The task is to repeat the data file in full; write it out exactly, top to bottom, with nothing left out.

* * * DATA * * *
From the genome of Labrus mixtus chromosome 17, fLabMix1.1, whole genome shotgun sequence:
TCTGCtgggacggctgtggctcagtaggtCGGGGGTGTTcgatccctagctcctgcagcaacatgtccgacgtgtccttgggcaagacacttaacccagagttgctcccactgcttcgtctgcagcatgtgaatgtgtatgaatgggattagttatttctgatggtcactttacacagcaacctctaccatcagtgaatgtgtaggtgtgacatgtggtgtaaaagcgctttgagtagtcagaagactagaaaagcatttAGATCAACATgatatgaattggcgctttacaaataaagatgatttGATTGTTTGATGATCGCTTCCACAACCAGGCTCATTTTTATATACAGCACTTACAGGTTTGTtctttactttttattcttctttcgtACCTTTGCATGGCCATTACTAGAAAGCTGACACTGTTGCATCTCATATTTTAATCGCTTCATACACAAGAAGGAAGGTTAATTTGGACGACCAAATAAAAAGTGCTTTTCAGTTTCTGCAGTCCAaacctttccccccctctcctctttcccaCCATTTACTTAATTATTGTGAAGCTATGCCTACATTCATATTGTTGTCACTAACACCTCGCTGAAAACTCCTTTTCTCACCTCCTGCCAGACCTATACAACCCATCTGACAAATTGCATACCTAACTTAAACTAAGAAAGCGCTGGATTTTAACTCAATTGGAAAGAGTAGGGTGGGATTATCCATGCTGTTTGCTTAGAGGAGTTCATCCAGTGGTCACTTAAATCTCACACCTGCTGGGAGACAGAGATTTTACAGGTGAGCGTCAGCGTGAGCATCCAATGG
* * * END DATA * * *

From the genome of Labrus mixtus chromosome 17, fLabMix1.1, whole genome shotgun sequence:
TCTGCtgggacggctgtggctcagtaggtCGGGGGTGTTcgatccctagctcctgcagcaacatgtccgacgtgtccttgggcaagacacttaacccagagttgctcccactgcttcgtctgcagcatgtgaatgtgtatgaatgggattagttatttctgatggtcactttacacagcaacctctaccatcagtgaatgtgtaggtgtgacatgtggtgtaaaagcgctttgagtagtcagaagactagaaaagcatttAGATCAACATgatatgaattggcgctttacaaataaagatgatttGATTGTTTGATGATCGCTTCCACAACCAGGCTCATTTTTATATACAGCACTTACAGGTTTGTtctttactttttattcttctttcgtACCTTTGCATGGCCATTACTAGAAAGCTGACACTGTTGCATCTCATATTTTAATCGCTTCATACACAAGAAGGAAGGTTAATTTGGACGACCAAATAAAAAGTGCTTTTCAGTTTCTGCAGTCCAaacctttccccccctctcctctttcccaCCATTTACTTAATTATTGTGAAGCTATGCCTACATTCATATTGTTGTCACTAACACCTCGCTGAAAACTCCTTTTCTCACCTCCTGCCAGACCTATACAACCCATCTGACAAATTGCATACCTAACTTAAACTAAGAAAGCGCTGGATTTTAACTCAATTGGAAAGAGTAGGGTGGGATTATCCATGCTGTTTGCTTAGAGGAGTTCATCCAGTGGTCACTTAAATCTCACACCTGCTGGGAGACAGAGATTTTACAGGTGAGCGTCAGCGTGAGCATCCAATGG